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Tony Makes his Move


Number ten has made its first move to officially kill any hope of this EU constitution surviving through an empty ratification process. Europe’s interests would certainly not be best served by enforcing an unnecessary vote on so many electorates. The hard headed Brits have done a great deal of damage to the EU in the course of their crusade to turn it into the EFTA, however this time they are bang on. The mood in the Downing Street is one of hope I think. TB sees this opportunity as one that may launch his Euro credentials about 8 years too late. If in 2002 he embarked on a major session of EU reform and took on a major role in the constitutional formation, things may look very different for him right now.
The EU is at a point in its history where it needs redefinition and direction. Those in Brussels seem to be suffering from some self-reinforcing group think syndrome. The advantage that the UK has now is that it is one foot in and one foot outside of the tent. It can play the role it always hoped to have of taking on Europe and remoulding it in a fashion of itself. While much of Europe will cringe at the idea of nakedly Anglo Saxon liberalism, there is a great deal of merit in the way that labour has gone about rebuilding a UK that was devastated by Thatcher. The NHS is a very different place now, as are the Railways and opportunities for poor children are expanding slowly but surely. This is not to say the guy ahs a few personal hang ups and problems, market provision is not exactly the answer of r everything and Lord Birt is a bit of a todger at the best of times. Having said that the arguments available to Blair with which he can tackle the EU presidency offer him a two-fold benefit. He can undertake a massive exercise of dragging the EU away from its current naval gazing and open the rest of the EU citizenry up to the relevance of a Single market and political integration. He can do this by defining himself finally as a social democrat who believes in social justice and progressive politics. This attitude would play well with his own labour party and play well with the electorate who felt he has abandoned the left. He regains a great deal of personal dignity, which will allow him to sail off to the sunset or even Europe.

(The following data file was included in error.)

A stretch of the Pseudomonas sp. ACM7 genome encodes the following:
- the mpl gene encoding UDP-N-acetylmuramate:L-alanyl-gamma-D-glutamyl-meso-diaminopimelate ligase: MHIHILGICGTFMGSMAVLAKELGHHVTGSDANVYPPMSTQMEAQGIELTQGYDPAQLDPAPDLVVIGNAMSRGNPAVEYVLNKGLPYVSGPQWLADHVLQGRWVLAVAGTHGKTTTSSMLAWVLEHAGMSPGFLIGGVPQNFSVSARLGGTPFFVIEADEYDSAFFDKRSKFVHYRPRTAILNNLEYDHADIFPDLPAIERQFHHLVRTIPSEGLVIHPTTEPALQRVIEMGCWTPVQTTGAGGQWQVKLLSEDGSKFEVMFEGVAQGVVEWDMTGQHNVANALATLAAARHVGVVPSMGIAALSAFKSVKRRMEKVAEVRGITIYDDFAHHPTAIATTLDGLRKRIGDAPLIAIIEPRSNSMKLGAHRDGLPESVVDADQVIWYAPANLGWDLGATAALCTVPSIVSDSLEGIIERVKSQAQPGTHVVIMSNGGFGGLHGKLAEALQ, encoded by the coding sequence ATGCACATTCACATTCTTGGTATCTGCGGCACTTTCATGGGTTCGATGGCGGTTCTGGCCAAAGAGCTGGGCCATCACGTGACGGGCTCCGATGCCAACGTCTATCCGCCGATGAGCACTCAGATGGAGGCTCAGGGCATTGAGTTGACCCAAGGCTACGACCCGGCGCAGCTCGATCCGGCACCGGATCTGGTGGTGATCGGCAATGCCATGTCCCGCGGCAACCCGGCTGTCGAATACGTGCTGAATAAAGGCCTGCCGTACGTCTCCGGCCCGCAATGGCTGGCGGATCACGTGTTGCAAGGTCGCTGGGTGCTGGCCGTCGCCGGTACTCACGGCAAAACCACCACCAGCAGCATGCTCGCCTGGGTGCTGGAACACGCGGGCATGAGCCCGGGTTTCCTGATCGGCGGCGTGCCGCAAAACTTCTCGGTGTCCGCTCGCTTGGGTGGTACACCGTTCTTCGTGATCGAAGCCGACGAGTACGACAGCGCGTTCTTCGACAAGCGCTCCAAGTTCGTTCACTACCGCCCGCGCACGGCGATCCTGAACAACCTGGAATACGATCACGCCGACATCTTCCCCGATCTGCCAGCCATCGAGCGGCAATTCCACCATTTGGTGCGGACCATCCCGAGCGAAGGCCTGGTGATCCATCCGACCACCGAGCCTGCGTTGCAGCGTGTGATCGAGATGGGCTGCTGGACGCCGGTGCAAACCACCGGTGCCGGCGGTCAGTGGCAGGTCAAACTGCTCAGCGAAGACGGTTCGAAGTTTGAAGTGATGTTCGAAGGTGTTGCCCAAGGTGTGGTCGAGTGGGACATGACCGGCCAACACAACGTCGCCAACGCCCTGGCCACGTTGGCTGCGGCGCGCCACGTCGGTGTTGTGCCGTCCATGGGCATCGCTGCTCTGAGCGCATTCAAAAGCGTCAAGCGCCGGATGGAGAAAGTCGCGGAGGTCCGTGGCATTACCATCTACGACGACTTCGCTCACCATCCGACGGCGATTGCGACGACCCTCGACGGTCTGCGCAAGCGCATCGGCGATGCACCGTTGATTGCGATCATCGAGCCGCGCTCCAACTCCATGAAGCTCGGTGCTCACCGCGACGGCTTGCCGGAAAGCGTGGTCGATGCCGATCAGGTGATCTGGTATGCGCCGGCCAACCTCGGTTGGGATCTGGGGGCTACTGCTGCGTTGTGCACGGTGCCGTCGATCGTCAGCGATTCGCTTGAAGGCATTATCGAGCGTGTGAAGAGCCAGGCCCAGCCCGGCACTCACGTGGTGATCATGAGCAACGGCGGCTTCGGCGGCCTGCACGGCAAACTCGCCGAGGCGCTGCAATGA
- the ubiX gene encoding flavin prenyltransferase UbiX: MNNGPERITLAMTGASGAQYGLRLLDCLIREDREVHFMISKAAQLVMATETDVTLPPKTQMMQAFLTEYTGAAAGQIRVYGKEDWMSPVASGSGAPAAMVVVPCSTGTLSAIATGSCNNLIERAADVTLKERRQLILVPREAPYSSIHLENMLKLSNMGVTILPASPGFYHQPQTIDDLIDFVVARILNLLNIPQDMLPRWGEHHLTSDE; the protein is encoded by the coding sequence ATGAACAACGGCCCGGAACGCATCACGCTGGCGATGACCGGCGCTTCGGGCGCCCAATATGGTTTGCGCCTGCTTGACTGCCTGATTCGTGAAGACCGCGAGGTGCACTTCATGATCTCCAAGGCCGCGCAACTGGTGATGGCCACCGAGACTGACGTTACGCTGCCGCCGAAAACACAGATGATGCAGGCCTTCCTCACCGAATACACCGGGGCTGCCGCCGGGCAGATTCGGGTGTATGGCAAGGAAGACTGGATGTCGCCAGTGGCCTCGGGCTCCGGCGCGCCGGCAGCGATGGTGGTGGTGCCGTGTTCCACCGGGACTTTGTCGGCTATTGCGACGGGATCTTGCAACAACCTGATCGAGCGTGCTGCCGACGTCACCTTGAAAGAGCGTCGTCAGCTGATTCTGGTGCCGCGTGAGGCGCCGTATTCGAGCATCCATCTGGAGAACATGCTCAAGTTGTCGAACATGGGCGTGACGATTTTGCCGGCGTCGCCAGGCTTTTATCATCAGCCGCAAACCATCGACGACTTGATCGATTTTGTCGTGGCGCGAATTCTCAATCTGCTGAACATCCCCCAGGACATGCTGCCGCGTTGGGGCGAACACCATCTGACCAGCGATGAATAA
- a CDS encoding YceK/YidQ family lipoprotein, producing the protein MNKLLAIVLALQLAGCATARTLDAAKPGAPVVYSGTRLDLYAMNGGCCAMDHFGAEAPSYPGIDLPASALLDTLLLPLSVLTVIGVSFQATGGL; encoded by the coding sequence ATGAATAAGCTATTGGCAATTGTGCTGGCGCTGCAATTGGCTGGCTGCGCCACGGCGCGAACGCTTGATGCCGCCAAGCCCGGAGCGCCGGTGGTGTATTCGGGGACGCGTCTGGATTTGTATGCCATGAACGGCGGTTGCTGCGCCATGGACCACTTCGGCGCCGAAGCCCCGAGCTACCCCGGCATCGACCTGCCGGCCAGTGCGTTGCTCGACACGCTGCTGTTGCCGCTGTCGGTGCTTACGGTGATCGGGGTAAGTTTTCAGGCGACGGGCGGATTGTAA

If Blair uses the EU presidency to organise a major PR drive and connection with the people it will be a project that lasts past next December and on may see Blair move in to the role vacated by Gisgard to fulfill his own ambition of leading Europe into the next phase of its development. As I have just argued, his doing this is contingent on disarming EU wide worries about the Anglo-Saxon model and certainly requires him to come off the fence regarding social issues. The man may finally build the reputation he deserves for moving Britain toward the Left. This is the sort of work that should have been done in 97 and 2001 but it is being done now. Blair stands at a juncture where killing this constitutional mess right now simply opens up his presidency to becoming a major catharsis for the EU. It might sound idealistic right now but it is certainly an option open to him and if he succeeds in re-establishing a dynamic between EU and the citizens and making clear and distinct points on the relevance of an enlarged EU and the benefit of such collective bargaining that the EU provides both viz. corporations and the US and enforcing trade equity.
Blair and his conversion to Africa may make him just the man to take Europe forward. Chirac is out of ideas and certainly lacking in authority while Schroeder has made a mess of reforms in Germany. Blair’s spin may be long detested but a clear and engaging debate with the citizens of the EU and the core states must be led by the perceived devil of Anglo Saxon free market liberalism. If he can make social benefit possible then so can the EU. Blair is no social democratic doyen but he is certainly trying and in some cases succeeding. He must acknowledge his success locally and publicise it Europe wide. Then he can move to tackle the larger issue of connection, democracy and relevancy for an EU in 2005.
It wont be easy, this is a man who likes unbridled executive power and many other luxuries afforded by a huge majority in a supine parliament. He is the best they have at the moment, and this crisis in Europe offers him far more than anyone has yet contemplated. A way out, a definitive vision and voice of Britain and finally a legacy.
Red Rover

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